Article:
Ad spend and client impact

Although more brands have been impacted since the lockdown, we still see areas of stability and even growth from brands who are finding new customers coming to their category or increased sales through ecommerce.

In our first update we used data from China to help forecast. Now, with some areas of China emerging from lockdown, we can review how the ad market has fared. eMarketer downgraded its adspend forecast for China from +10.5% to +8.4%. While the slowest growth rate since 2011, this does still show growth, with brands moving budget out of TV and Out of Home (both down 5% on forecast) and into digital (up 6%).


Brands are moving to a more open and empathic stance, supporting consumers and the health service through on-site messaging but mainly via social platforms. As well as several brands moving into the production of hand sanitiser or surgical masks, The Guardian is giving free ad space to the NHS, while Deliveroo and Pizza Hut are offering NHS workers free meals.

Yet the downturn continues to negatively impact the market; Airbnb and Purple Bricks announced they were pulling all adspend and worse news for Brighthouse, the rent-to-own company, and restaurant Carluccios as they both entered administration.


Our five-point action plan of recommendations remains in place (monitor data, explore potential wins, review audience behaviour, focus on current customers and plan for the future).

As marketers become more familiar with the current landscape there are also more examples of brands finding a way to effectively engage with their audiences. Burger King France has shown how to create a Whopper at home; Nike and Coca-Cola, among others, have joined in a public service ‘stay home’ message; and with bars shut, Jack Daniels used user-generated content in an online only campaign called ‘With Love, Jack’.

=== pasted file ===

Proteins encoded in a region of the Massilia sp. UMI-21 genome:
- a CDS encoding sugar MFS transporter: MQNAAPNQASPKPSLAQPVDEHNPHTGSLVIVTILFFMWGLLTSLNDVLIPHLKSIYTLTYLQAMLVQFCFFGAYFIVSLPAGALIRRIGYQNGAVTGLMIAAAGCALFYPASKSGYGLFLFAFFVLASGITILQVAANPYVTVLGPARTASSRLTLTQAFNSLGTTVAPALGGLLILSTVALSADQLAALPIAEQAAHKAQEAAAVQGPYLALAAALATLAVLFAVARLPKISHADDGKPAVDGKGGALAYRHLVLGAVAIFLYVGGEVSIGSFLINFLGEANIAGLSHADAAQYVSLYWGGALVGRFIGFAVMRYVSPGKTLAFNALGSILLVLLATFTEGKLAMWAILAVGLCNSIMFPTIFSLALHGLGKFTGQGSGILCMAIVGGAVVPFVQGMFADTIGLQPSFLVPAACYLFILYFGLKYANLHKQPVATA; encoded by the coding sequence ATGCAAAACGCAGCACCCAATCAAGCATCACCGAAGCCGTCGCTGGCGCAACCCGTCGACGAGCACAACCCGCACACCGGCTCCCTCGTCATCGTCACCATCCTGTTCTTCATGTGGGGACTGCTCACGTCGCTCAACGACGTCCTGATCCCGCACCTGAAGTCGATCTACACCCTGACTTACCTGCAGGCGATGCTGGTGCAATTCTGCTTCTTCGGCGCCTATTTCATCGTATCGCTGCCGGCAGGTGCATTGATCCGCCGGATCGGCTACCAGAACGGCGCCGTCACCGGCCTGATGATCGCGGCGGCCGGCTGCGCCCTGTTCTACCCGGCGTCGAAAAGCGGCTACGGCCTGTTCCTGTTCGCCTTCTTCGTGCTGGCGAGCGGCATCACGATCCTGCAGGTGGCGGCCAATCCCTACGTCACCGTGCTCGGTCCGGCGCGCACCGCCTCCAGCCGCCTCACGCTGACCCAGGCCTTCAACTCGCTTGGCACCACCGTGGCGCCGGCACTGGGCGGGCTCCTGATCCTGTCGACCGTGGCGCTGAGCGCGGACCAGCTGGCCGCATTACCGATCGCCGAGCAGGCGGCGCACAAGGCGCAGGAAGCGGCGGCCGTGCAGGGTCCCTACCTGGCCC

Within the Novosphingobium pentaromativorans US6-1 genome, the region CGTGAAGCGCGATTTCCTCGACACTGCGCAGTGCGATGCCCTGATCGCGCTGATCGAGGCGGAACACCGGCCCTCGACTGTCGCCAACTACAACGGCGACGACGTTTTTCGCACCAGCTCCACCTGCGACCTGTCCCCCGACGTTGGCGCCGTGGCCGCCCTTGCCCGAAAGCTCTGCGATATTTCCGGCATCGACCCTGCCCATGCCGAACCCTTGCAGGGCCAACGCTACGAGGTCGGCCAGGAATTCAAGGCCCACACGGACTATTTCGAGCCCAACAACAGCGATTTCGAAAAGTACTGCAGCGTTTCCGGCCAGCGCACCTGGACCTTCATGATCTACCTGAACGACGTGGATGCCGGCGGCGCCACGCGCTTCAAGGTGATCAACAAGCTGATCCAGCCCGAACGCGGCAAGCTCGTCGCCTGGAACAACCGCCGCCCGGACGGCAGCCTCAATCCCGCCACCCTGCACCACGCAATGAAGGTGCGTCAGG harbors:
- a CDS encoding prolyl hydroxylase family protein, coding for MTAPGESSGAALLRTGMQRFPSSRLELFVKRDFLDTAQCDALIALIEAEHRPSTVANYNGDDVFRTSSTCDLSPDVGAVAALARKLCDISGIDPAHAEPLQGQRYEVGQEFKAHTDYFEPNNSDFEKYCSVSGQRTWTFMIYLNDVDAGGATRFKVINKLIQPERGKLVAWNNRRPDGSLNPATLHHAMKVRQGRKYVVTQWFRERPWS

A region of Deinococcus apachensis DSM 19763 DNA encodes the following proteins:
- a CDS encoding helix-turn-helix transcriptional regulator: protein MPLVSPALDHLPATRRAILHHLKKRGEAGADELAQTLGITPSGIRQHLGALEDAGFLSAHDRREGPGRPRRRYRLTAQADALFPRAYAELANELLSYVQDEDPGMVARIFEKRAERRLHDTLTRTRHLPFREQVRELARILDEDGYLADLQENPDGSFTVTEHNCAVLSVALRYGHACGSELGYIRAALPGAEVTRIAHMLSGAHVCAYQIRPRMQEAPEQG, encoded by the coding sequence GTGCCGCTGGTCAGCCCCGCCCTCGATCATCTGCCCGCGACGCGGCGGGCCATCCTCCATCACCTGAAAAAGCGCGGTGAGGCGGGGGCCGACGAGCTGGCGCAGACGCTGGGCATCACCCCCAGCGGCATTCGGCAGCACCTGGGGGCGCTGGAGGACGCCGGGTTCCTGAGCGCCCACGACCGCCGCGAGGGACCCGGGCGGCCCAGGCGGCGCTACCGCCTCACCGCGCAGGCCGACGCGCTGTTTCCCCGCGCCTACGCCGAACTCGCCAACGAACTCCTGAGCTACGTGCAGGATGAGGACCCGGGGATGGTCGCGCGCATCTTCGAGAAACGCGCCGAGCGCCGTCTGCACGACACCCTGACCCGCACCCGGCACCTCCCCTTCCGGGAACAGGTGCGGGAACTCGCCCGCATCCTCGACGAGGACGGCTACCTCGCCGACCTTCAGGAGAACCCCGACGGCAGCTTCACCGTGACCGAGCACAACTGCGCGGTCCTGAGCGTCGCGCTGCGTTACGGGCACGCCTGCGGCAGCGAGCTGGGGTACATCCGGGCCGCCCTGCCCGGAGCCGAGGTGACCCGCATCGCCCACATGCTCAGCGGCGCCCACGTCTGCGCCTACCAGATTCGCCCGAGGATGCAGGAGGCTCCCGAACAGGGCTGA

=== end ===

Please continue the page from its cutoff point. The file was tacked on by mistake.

Even travel brands have navigated a path; Switzerland’s tourist board gave users on social media an inspirational slice of Swiss vistas from afar, using hashtags like #neverstopdreaming. And United Airlines has offered those who had flights booked the chance to change their plans, without incurring fees.

There are still many ways to connect with consumers at this time and numerous studies, (including Biel and King, Advertising during a Recession, 1999) have shown it’s more effective to continue ad spend during a recession rather than cut budgets.

This economic downturn is unique in modern memory in that it’s being driven by a pandemic, and as a result people are more concerned about health and finances. In these early stages of understanding the mood of the nation, brands offering re-assurance and empathy are well received, driving positive social comments and engagement.

Our recommendation is to focus on human-centric communications; people want simple and honest messaging from brands so they can focus on more important things.